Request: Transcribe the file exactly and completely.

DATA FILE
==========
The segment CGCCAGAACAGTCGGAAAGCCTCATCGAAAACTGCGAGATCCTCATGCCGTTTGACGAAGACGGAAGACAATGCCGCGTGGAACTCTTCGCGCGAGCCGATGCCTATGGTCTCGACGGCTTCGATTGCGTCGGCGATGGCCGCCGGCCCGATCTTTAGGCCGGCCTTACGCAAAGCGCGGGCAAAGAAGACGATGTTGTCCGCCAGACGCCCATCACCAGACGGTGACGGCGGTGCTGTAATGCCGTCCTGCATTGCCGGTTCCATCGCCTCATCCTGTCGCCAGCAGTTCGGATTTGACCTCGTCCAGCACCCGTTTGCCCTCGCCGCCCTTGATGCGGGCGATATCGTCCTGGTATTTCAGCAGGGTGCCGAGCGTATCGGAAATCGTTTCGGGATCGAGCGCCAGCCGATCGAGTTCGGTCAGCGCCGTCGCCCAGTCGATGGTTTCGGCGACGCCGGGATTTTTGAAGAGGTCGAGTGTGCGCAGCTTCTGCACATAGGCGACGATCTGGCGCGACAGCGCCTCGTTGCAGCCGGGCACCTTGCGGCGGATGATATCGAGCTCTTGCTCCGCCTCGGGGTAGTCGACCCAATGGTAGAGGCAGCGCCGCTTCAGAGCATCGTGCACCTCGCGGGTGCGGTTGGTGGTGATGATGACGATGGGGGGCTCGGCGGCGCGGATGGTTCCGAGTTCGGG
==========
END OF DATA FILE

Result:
The segment CGCCAGAACAGTCGGAAAGCCTCATCGAAAACTGCGAGATCCTCATGCCGTTTGACGAAGACGGAAGACAATGCCGCGTGGAACTCTTCGCGCGAGCCGATGCCTATGGTCTCGACGGCTTCGATTGCGTCGGCGATGGCCGCCGGCCCGATCTTTAGGCCGGCCTTACGCAAAGCGCGGGCAAAGAAGACGATGTTGTCCGCCAGACGCCCATCACCAGACGGTGACGGCGGTGCTGTAATGCCGTCCTGCATTGCCGGTTCCATCGCCTCATCCTGTCGCCAGCAGTTCGGATTTGACCTCGTCCAGCACCCGTTTGCCCTCGCCGCCCTTGATGCGGGCGATATCGTCCTGGTATTTCAGCAGGGTGCCGAGCGTATCGGAAATCGTTTCGGGATCGAGCGCCAGCCGATCGAGTTCGGTCAGCGCCGTCGCCCAGTCGATGGTTTCGGCGACGCCGGGATTTTTGAAGAGGTCGAGTGTGCGCAGCTTCTGCACATAGGCGACGATCTGGCGCGACAGCGCCTCGTTGCAGCCGGGCACCTTGCGGCGGATGATATCGAGCTCTTGCTCCGCCTCGGGGTAGTCGACCCAATGGTAGAGGCAGCGCCGCTTCAGAGCATCGTGCACCTCGCGGGTGCGGTTGGTGGTGATGATGACGATGGGGGGCTCGGCGGCGCGGATGGTTCCGAGTTCGGG